Winter Dance Party 1959 No. 2

On February 3rd 1959, a tragic plane crash killed three performers from the era. Eventually known as ‘The Day The Music Died’, it claimed the lives of the pilot, Buddy Holly, Richie Valens, and J.P Richardson (Known as The Big Bopper). They were making their way to the next show as part of the Winter Dance Party tour of 1959. After this tragic event, a set of replacements joined Dion & the Belmonts, Frankie Sardo and The Crickets (Waylon Jennings, Carl Bunch & Tommy Allsup) to continue to the tour for another week and a half. This album is a follow up to 2019’s first volume and covers the period that followed the ‘great tragedy’. A period of the tour rarely represented, but does it fill the gap?

After a brief reminder of the story surrounding the tragic event, the album’s musical selection opens with Lee Davis’ poignant ‘Three Young Men’. This, alongside Tommy Dee’s ‘Three Stars’, serves as a heartbreaking tribute to Buddy Holly, Richie Valens and The Big Bopper. The vibe throughout the album is, understandably, mixed. Upbeat Rock-and-Roll numbers are present but become dominated by the teenage Pop of the era. In terms of a listening experience, the likes of Sardo, Fabian, Frankie Avalon et al, all work together nicely, with the odd surprise thrown in. Highlights of the album include a young Waylon Jennings, Bill Parsons, Terry Lee and the Poor Boys and early Bobby Vee and the Shadows (not those Shadows).

While the album predominantly concerns the artists that followed in their footsteps, it represents the three stars through including deeper cuts. This decision means no repetition from the first release, and a chance to scratch beneath the surface of their work. The Big Bopper’s ‘Walking Through My Dreams’ and ‘Someone Watching Over You’ are excellent examples of his lesser-known recordings, and their topics seem appropriate for the theme of this release. Likewise, Buddy’s ‘Raining In My Heart’ and ‘Early In The Morning’ take on an almost eery meaning when put into context. It represents Richie Valens by one song, but this is understandable given the small number of recordings he made.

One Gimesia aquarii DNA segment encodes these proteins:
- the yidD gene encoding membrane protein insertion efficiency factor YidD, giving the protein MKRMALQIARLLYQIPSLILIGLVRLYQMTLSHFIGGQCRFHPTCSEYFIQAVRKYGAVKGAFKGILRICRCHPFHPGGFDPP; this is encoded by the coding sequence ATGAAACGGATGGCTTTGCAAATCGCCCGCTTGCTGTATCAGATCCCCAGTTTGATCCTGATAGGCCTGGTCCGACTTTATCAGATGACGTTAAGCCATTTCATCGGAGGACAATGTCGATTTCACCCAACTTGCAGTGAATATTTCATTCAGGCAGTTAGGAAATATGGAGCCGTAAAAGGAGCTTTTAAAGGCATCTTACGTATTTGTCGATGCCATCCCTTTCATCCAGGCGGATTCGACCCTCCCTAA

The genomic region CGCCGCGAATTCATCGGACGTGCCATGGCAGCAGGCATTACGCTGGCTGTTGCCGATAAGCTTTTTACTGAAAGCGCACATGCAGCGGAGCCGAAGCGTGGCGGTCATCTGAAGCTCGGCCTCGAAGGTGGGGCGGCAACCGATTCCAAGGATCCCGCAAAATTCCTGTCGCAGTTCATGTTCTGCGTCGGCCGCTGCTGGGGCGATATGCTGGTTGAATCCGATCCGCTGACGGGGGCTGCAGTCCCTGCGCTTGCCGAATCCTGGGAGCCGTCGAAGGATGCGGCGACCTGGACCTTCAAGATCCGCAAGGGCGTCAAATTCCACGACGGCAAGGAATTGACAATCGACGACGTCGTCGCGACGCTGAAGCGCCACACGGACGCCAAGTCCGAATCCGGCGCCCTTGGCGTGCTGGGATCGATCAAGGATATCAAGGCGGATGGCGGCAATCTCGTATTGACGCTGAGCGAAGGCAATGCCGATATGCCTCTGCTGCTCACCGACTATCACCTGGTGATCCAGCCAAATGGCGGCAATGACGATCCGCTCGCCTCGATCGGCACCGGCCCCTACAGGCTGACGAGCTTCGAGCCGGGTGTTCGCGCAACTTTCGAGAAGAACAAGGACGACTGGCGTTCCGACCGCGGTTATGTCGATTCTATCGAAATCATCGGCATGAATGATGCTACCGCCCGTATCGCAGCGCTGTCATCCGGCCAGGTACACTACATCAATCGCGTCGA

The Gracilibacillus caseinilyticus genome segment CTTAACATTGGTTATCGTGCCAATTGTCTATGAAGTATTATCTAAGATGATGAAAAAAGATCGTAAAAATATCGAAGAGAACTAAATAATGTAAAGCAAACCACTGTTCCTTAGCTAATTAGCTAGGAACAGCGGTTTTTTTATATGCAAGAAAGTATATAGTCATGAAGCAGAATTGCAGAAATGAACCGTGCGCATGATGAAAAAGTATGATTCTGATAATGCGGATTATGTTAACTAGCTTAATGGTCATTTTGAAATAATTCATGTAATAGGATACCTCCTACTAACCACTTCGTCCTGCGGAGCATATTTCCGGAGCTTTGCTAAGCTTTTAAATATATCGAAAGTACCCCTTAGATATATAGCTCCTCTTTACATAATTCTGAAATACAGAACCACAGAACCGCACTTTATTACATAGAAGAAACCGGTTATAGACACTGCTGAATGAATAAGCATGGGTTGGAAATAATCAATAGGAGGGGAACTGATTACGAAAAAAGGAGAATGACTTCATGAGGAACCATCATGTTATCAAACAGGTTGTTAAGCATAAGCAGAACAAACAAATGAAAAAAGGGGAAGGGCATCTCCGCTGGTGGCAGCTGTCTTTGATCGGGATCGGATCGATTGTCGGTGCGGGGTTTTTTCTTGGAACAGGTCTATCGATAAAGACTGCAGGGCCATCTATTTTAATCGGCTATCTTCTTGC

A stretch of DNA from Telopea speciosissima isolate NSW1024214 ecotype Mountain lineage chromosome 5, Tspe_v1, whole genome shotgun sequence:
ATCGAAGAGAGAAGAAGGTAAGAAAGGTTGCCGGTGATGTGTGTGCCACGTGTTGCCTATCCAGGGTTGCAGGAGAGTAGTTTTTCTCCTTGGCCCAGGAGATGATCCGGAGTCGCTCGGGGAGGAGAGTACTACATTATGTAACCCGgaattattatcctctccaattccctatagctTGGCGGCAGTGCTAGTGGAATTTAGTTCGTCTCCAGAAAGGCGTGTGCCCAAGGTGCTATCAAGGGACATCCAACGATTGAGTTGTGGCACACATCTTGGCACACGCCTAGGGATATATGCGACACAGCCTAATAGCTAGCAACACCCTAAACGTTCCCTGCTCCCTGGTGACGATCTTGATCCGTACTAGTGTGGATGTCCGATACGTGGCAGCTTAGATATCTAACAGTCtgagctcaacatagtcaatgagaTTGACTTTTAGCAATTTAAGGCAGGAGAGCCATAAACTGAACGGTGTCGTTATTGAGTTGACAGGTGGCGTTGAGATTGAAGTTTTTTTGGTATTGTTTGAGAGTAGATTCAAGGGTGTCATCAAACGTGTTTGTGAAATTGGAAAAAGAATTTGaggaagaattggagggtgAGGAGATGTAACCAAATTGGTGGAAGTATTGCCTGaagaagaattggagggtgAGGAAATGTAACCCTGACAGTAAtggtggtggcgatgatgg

The sound quality is consistent and impressive throughout, with much of the material sounding fresh.

Something Extra…

Inside a standard CD case, is a 28-page booklet with notes by Bill Dahl, providing extensive information on the artists and their involvement with the tour. Also provided are relevant photographs and illustrations. A small but acceptable change from the first collection is the absence of any unedited interviews, news reports or extra audio content in the CD tracklisting. In this volume, I feel the first track and the booklet does this function well, leaving more time for the music.

Conclusion

This second volume aims to remember the performers who lost their lives but also shine a light on the ones who had to follow them. Like them, Bear Family Records had a tough job to follow the strong first effort, but they succeeded. While not exactly rocking, it helps to fill a hole in the well-known story. If you’re looking for more well-known tracks, try the first volume. To delve further, try here!

Tracklisting:

  1. Winter Dance Party – The Story
  2. Lee Davis – Three Young Men
  3. Bobby Vee & The Shadows – Flyin’ High
  4. The Big Bopper – Walking Through My Dreams
  5. Tommy Dee With Carol Kay & The Teen-Aires – Three Stars
  6. Jimmy Clanton – You Aim To Please
  7. Frankie Avalon – I’m Broke
  8. Bobby Vee & The Shadows – Suzie Baby
  9. Frankie Sardo – No Love Like Mine
  10. Ritchie Valens – That’s My Little Suzie
  11. The Big Bopper – Someone Watching Over You
  12. Jimmy Clanton – That’s You Baby
  13. Dion & The Belmonts – Don’t Pity Me
  14. Fabian – Steady Date
  15. Frankie Avalon – Venus
  16. Ronnie Smith – My Babe
  17. Terry Lee & The Poorboys – My Little Sue
  18. Jimmy Clanton – Just A Dream
  19. Frankie Avalon – Ginger Bread
  20. Fabian – I’m In Love
  21. Dion & The Belmonts – Just You
  22. Jimmy Clanton – A Part Of Me
  23. Frankie Avalon – Teacher’s Pet
  24. Fabian – I’m a Man
  25. Terry Lee & The Poorboys – Driftin’
  26. Bill Parsons – The All American Boy
  27. Frankie Avalon 0 I’ll Wait For You
  28. Waylon Jennings – Jole Blon
  29. Buddy Holly – Raining In My Heart
  30. Bill Parsons – Rubber Dolly
  31. Frankie Avalon – You Excite Me
  32. Frankie Sardo – Oh Linda
  33. Buddy Holly – Early In The Morning
  34. Jimmy Clanton – A Letter To An Angel

The Great Tragedy – Winter Dance Party 1959 No. 2 is available from Bear Family Records.

Winter Dance Party 1959 #2

8

Rating

8.0/10

Jamie Dyer

Jamie Dyer is an experienced writer, broadcaster, musician and social media marketer. He enjoys Old Time Radio, vintage TV, collecting vinyl and supporting the New York Knicks.

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